Samuel Barber’s aching melody for James Agee’s prose poem, Knoxville: Summer 1915, brings me back to the fall of 1969, when I was a student teacher at Lincoln Junior and Senior High School near Downtown Milwaukee. Leontyne Price’s recording of the song captured for me how unanswerable was the question I could not quite bring myself even to ask: Who am I?
This raised-Catholic-raised-poor-likely-Jewish-gay 21-year old was teaching 16-year old Black teens about identity and grammar in English classes that were so 60s they would be unrecognizable today. I know I moved many of them to work harder than they had in years, and to learn. They improved syntax and word order, expanded vocabulary, and improved comprehension. They quoted poets of the Harlem Renaissance and diagrammed complex sentences. All this from a man who was unsure about who he was.
Was I part of the white “syndicate arrayed to protect its exclusive power to dominate and control…” as Ta-Nehisi Coates suggests? The role, the identity of whiteness, was not a good fit. At the time, I thought the poor fit was related to my being a gay man. Later, I associated the pinch of the identity to be because I was raised poor. In the previous few years I encoded the mounting examples of my parents’ and brother’s racist statements, but did not make sense of them. Something had changed from a decade earlier, but I could not work it out. Instead, I just became dedicated to escape them, to build a life quite different than theirs. I reasoned that continued proximity would result in a permanent severing down the road.
What I am left with now is a different set of questions than Barber-Agee-Price asked me at age 21. What unnamed thing was my family becoming that I rejected? Why were they becoming this thing? What was at stake for them should they avert it? What induced them to proceed while I fought? Did my overt rejection of that life remove me from the fact of an induction into whiteness or did it merely give me enough space to feel discomfort with this unbidden membership, which I took on anyway?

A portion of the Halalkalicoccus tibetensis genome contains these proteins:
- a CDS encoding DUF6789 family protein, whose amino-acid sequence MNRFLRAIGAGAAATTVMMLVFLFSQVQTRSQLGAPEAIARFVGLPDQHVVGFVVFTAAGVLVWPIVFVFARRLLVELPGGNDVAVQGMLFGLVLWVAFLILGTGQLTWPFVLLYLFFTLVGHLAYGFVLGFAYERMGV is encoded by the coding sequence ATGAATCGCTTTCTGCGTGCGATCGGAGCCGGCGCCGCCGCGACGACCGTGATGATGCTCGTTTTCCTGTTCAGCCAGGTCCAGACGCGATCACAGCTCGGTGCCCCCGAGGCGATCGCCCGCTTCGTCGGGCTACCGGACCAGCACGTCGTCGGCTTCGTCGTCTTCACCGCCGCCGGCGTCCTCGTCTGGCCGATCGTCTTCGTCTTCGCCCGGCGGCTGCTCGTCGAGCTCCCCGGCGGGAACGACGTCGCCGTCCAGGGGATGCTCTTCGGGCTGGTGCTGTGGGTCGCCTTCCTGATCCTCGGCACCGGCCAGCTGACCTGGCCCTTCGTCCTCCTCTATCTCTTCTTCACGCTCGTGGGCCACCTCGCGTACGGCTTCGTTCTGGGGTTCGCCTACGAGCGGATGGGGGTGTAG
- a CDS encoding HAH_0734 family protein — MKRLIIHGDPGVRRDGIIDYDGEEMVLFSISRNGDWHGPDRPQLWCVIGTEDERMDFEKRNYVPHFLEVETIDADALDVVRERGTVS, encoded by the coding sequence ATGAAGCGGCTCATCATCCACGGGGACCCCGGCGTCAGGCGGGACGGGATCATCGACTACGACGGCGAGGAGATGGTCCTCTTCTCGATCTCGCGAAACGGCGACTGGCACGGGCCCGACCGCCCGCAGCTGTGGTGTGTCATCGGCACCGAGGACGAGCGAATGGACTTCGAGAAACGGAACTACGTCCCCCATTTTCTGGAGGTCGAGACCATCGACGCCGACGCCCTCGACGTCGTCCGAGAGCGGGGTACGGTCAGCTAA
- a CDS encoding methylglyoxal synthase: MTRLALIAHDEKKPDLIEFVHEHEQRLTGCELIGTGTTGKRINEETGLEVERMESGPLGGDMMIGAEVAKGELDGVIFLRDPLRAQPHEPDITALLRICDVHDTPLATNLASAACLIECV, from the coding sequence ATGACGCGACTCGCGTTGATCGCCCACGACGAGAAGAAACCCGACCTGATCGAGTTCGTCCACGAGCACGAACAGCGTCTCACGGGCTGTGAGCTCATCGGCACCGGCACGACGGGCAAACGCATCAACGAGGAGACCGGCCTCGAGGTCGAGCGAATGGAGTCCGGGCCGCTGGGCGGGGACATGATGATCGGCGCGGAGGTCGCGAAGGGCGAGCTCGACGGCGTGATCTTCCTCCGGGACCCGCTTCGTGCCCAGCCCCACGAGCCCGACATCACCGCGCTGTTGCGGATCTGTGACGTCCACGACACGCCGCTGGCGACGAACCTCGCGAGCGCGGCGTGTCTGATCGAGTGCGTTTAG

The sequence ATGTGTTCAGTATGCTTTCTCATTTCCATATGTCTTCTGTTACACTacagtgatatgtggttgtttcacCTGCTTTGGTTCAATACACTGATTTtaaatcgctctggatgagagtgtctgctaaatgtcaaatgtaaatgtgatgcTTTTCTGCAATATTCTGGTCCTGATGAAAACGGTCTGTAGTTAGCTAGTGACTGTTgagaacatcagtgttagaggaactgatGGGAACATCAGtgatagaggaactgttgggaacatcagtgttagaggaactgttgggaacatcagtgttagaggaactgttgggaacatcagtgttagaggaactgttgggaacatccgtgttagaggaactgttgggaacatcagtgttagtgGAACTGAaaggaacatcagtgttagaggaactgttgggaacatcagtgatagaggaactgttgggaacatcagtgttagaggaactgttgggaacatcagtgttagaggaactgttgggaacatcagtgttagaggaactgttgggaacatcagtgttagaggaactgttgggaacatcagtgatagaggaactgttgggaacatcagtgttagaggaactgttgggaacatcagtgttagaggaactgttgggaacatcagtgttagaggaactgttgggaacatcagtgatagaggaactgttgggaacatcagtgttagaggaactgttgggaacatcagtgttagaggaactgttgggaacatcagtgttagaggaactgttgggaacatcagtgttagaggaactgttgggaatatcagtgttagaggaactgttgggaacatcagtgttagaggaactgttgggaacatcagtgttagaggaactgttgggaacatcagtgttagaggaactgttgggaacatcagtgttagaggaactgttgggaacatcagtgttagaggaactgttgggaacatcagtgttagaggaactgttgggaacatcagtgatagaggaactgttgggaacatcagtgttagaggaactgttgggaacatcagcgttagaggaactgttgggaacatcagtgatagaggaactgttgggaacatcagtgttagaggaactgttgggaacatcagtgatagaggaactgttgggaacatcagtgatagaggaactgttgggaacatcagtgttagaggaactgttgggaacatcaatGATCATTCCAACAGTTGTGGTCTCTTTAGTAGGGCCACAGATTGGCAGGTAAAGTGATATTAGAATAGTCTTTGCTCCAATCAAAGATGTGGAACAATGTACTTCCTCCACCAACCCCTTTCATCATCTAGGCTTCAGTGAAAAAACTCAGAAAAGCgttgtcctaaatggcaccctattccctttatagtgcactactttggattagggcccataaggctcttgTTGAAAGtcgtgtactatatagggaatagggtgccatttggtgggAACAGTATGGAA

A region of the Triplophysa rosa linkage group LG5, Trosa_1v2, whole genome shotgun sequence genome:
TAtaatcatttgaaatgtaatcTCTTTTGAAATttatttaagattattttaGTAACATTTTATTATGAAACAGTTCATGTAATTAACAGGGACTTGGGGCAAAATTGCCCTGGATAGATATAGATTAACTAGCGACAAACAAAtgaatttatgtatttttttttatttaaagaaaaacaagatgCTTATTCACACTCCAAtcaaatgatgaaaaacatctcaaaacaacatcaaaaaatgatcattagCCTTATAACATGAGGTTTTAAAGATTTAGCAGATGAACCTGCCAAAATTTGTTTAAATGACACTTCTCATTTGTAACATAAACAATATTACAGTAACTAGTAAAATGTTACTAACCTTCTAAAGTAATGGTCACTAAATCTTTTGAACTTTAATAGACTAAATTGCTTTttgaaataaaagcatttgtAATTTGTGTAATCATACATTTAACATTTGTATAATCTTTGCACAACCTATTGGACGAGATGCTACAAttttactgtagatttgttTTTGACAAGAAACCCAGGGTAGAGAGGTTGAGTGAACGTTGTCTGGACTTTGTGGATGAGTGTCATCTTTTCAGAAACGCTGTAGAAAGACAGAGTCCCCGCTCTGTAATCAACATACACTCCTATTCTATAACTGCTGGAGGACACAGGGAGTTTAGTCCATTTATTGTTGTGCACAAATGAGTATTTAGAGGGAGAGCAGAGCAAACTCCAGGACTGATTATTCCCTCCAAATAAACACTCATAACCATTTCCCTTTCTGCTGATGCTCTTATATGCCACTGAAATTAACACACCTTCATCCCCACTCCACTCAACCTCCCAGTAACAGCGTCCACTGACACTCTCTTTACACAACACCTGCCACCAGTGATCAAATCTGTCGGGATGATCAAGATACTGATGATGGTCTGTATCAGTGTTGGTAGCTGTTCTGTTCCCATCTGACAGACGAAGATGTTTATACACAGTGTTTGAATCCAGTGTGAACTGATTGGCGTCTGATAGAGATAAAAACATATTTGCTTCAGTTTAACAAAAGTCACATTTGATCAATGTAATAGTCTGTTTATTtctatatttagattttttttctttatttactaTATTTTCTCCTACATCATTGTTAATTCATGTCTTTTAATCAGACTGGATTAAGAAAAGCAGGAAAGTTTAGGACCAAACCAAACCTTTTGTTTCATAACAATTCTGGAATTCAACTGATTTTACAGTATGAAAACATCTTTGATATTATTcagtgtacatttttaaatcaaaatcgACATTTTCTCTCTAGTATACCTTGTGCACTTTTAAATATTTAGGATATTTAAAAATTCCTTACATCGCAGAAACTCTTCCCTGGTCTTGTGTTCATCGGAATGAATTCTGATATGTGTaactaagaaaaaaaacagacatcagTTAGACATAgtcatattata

In The Invisible Hand, Ayad Akhtar illustrates the power of US currency to control the lives of individuals and nations. This excellent play pokes holes in the rosiness of Adam Smith’s original 18th century views of the hidden benefits of industry, trade, and production. As I think this week about the common practices in which communities engage, the common practices that help define community itself, my thoughts continue to circle around how tightly connected social class and whiteness are connected. While watching The Invisible Hand, I was aware of my intense uneasiness at the racist imperialism addressed in the play.
This week, my feelings are equally intense and equally uneasy. It is hard to face that I lost the fight with whiteness back there when I was 10 and 16 and 21. I fought hard. And I lost.